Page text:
September 11, 2019
A trip to the City of Angels leaves no shortage of things to do. You could fill an entire week with activities listed on various tourist lists for the area. However, not everything on those lists is family-friendly. Typical destinations, like The Avenue of Stars or the Santa Monica Pier, are generally filled with busy car and foot traffic and kids end up much more restricted next to a parent than they’d prefer. This list offers five places around the LA area that take the “squirm factor” as well as a tightened budget into account. Here kids will be able to touch things, move around more freely, and use up some energy without breaking the bank. These activities can be scattered in with the more standard destinations for a nice break.
The Old Abandoned Los Angeles Zoo
If you enjoy the unique and original, you will love exploring what remains of the old LA Zoo. Tucked into a simple picnic area in Griffith Park, the old caves, staircases, and cages are open to walk through. You can spend a few minutes brushing the surface or over an hour climbing in, on, above, and around the enclosures to find more gems. Be prepared to feel a little sad about the small and bleak conditions those animals lived in. We can be relieved that they are no longer there. Parking is relatively close and free!
While you’re there: You will find a beautiful grassy picnic area, a playground, and carousel near the zoo. Further out, Griffith Park offers a variety of activities—most notably the Observatory on the other side of the park. We really like to picnic in Hollywood Lake Park where locals walk their dogs and tourist take advantage of an awesome view of the nearby Hollywood sign.
The Last Book Store
A bookstore might not seem like a priority, but this one is like no other store you’ve ever seen! It is the largest new and used bookstore in California and is a masterful blend of whimsy and function. Housed in an old bank, many sections are tucked into the vaults where cool doors and gears are still evident. The books themselves become part of the experience as they are arranged with little peekaboo windows, formed into rainbows, and even arched over into a tunnel you can walk through. Along with 3-D art all over the walls, upstairs you can stroll past gallery shops of artist displaying their creativity. Like almost any downtown location, you can look for metered street parking or chose a flat price lot.
While you’re there: The Grand Central Market is a fabulous food adventure that goes back to the beginning of the 1900s. It houses nearly forty vendors—mostly selling food—giving you something for everyone in the family. It is definitely popular so you probably want to avoid going during typical eating times. Also nearby is the short, but distinctive, Angels Flight Railway, a funicular that climbs up and down a neighboring hill for a small fare.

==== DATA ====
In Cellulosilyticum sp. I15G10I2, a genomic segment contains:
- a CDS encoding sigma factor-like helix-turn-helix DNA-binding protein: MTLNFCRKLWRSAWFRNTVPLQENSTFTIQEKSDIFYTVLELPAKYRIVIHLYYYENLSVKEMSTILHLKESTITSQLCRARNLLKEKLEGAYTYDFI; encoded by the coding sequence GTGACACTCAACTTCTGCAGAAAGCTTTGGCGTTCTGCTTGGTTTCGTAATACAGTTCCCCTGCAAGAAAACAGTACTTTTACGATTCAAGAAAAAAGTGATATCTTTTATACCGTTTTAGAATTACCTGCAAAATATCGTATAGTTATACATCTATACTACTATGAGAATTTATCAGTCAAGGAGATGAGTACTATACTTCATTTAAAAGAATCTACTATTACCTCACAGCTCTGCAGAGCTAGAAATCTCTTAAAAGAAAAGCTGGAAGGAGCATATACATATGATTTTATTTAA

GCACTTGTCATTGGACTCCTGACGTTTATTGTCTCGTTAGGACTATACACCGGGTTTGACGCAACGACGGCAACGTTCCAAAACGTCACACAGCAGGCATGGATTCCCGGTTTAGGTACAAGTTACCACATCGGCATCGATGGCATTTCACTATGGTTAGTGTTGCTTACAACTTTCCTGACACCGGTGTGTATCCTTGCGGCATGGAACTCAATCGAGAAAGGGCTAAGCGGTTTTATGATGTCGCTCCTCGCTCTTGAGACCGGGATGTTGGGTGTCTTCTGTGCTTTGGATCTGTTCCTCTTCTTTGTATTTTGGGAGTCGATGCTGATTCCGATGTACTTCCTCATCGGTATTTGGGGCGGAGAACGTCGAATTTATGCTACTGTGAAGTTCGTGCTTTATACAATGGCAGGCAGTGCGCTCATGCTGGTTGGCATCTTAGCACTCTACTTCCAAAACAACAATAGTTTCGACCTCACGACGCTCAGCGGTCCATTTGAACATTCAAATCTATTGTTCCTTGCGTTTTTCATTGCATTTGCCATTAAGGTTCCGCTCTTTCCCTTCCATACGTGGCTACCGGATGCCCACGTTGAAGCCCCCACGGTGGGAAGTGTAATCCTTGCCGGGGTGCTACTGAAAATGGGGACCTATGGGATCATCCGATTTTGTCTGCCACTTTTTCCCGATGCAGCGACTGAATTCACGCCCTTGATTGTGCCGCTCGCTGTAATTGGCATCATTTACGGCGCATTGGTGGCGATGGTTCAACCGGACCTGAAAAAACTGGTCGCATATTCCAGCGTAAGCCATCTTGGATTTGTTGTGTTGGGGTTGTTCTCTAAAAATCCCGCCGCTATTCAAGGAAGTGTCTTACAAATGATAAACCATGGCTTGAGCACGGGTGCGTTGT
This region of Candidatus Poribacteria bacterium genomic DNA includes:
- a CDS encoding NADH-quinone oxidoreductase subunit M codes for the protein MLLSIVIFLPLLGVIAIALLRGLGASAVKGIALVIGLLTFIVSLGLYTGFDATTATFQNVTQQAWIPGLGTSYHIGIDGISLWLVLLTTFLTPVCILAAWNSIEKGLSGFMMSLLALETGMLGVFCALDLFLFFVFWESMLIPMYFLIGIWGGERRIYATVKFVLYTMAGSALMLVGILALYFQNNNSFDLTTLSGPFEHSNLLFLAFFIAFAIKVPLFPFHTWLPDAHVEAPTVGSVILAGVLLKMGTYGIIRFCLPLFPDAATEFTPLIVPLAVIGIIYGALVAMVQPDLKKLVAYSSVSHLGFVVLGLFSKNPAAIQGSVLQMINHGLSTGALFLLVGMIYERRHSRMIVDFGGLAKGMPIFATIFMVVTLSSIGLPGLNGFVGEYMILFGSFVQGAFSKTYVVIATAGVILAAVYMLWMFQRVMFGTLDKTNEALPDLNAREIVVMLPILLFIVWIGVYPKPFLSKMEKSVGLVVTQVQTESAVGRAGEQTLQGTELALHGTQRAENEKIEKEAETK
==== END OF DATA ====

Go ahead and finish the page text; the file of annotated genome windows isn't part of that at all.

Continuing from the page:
The Getty will certainly show up on any list of local LA attractions with most of the attention leaning toward the main Getty Center which houses art from a wide range of styles and times. Art museums, however, can be difficult for younger or more active kids. You might find that the Getty Villa is more your family’s speed. It shows art and artifacts exclusively from the ancient Greek and Roman era. While it also presents a more standard art display, the most impressive and accessible aspect is that it was built to emulate a traditional Roman villa. This means children can appreciate ancient culture and art by actually being in the middle of it. You can walk the promenades and stroll through the gardens. While the museum itself is free, you need to order timed arrival tickets beforehand. Keep in mind, there is a charge to park.
While you’re there: The Villa is located away from the city on the coast in Malibu. Travel south and you will hit Santa Monica. As I mentioned before, the pier can get very crowded but there’s always something fun and original happening on the beach boardwalk next to it.
A science center might be another attraction that feels like something you can just do at home but this one might make you reconsider. This particular center not only has several great hands-on areas like a tide pool and a giant ice wall, but you can see the space shuttle Endeavor up close and personal! There is something very inspiring about standing under this vehicle that’s been to space. The museum itself is free but there is a fee to park.
While you’re there: Right next door you can see the Los Angeles Memorial Coliseum home of the 1984 Summer Olympics. You can spot the Olympic Rings as well as the torch located over the entrance arch. It is an interesting look into the past, but also the future, as LA is set to host the 2028 games.
While located on Museum Row, you might not be tempted to check out the Los Angeles County Museum of Art for your active kids—and you’d be right about that. However, you might want to plan a stop to the open to the public sculpture gardens—more specifically the Urban Lights installation right outside the museum. There, over two hundred gas lamps from the ’20s and ’30s are grouped together to become a gorgeous sight and an intriguing walk. It’s like an urban forest and at night—it glows!
While you’re there: The sculpture garden almost flows into the grounds of the La Brea Tar Pits. Here you can take in the excavation process used to uncover specimens from the layers of tar from the past, spot many small puddles of tar, and see the giant pit out front complete with a sculpture of wooly mammoths.
LA can be busy, confusing, and time-consuming but wherever you go in the city, you’re bound to find adventure. Happy exploring!